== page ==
Sticky intern Devin Pentecost is graduating from the University of Portland in May and, for his senior design project, his team developed an LED cube outfitted with interactive accelerometer response. Each side of the eight-inch cube is translucent, revealing a three-dimensional grid of LED lights inside. Thanks to a three-axis accelerometer housed inside the cube, it responds to real-time motion as if it actually contained a physical liquid. Flip it over and the lights closest to the ground are engaged. Shake it from side to side and the lights appear to slosh like water. And when it’s at rest, it reverts to an attract mode, creating patterns and animations with the lights. It’s an impressive toy and illustrates Devin’s bright, shining knack for complex embedded digital systems.
Play the video above to see the cube in action or visit the team’s website to learn more.
Versatile tech wiz Brandon Stump has been part of the Sticky team for more than a decade, which is plenty long to get to know the real Brandon, right? Oh, how wrong we were. This last year, Brandon cycled through dozens of haircuts, each in the service of a portrait as a fictional persona.
Brandon as Pabst-swilling, mustachioed Portland hipster? Check.
Brandon as a Hot Topic-shopping emo boy? Check.
Brandon as grizzled death row inmate with one perfect tear tattooed on his cheek? Check.
Brandon as bearded Joaquin Phoenix doppelganger? Yep, that one, too.
To celebrate his ever-changing look, he’s gathered the portraits in a book, designed by photographer Mike Pifke. It’s called Have You Seen This Man? and is available for purchase on Blurb. Head here to preview the images and secure a copy of your own. Go on. Make your coffee table happier than it ever imagined.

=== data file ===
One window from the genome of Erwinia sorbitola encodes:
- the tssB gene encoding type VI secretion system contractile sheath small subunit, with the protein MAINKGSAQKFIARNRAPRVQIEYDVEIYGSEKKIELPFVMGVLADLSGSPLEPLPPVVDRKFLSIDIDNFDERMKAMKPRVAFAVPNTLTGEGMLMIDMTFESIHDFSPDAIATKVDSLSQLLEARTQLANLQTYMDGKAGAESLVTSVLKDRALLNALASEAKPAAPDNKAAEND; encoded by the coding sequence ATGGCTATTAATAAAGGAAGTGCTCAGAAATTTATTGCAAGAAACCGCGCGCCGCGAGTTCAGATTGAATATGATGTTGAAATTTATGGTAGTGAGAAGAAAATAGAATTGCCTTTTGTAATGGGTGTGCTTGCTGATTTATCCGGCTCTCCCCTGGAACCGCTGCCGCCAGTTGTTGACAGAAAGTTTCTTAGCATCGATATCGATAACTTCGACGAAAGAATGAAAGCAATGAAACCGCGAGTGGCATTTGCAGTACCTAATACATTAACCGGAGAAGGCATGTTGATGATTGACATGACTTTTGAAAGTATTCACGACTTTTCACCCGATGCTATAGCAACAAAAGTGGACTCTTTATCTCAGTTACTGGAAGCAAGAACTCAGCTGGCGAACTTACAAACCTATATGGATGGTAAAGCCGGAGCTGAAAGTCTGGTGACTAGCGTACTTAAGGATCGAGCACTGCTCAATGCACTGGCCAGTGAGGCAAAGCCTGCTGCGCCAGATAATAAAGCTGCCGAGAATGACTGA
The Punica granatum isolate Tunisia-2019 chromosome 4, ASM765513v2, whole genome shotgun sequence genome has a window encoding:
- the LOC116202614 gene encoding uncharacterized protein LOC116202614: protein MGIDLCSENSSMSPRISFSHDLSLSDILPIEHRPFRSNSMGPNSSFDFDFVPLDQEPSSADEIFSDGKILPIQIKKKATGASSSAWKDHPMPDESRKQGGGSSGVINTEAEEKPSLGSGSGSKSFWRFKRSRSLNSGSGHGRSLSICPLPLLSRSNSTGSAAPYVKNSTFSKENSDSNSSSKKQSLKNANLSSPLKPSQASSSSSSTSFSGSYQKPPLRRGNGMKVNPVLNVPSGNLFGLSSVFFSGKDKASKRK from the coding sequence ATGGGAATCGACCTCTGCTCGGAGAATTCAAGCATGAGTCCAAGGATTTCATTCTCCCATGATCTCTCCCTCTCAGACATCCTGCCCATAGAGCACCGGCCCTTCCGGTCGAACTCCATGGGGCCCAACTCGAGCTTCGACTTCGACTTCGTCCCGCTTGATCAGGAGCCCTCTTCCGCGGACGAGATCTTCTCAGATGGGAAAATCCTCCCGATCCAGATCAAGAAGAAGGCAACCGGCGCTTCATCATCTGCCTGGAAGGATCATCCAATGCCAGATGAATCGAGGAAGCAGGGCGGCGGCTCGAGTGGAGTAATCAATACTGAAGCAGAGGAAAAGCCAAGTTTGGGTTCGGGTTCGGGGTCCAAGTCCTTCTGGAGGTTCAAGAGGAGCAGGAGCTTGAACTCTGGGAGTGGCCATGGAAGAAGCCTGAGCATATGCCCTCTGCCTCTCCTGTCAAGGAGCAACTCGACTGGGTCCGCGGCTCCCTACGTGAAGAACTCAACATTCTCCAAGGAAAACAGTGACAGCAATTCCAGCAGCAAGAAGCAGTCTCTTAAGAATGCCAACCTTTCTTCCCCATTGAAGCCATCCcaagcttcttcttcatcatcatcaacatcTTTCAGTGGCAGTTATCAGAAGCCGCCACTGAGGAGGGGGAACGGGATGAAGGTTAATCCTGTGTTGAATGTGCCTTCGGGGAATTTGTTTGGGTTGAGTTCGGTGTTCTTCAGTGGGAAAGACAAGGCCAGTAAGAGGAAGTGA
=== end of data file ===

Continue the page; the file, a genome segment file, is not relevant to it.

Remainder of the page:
From Teague Labs:
Using a Teagueduino and a few inputs and outputs, we put together a physical side-scrolling video game. To control it, there’s a knob on the side. As time advances the game gets faster and faster — can you avoid all the obstacles and make it to the end?
View the making of video for Johnny Kelly's short film “Back to the Start”. From Nexus Productions:
The pace and timeline of the film is captured beautifully in camera using traditional stop frame model animation techniques to track the life of a farmer. Filmed in one sweeping take the film was painstakingly animated over 4-weeks on one large all-encompassing model background.
Read more and watch the finished film here.
When the University of Washington commissioned us to create an interactive architectural installation in its new Foster School of Business building, we knew exactly what we needed for the job: an incredibly versatile LED tile that could shift from scrolling text to full-color motion graphics. The only problem? It didn’t exist. So we developed a prototype, refined it, and, once we couldn’t make it any better, named it Tessera.
Here are a few behind-the-scenes images of us hard at work in the studio creating the Tessera tiles and installing them at the University of Washington.
UPDATE: Now that the project has wrapped, you can read all about it in our portfolio.
A good example of interactive architectural projection:
A mapping by 1024 Architecture, projected on the facade of former Lyrical theater the "Celestins". The building deformations and figures were controlled by the audience, using a microphone and an audio analysis algorythm.
DDB France created a shockingly sweet billboard for Tropicana's "Natural Energy" campaign that's powered entirely by oranges connected to zinc and copper electrodes. Read more about it at theinspirationroom.com.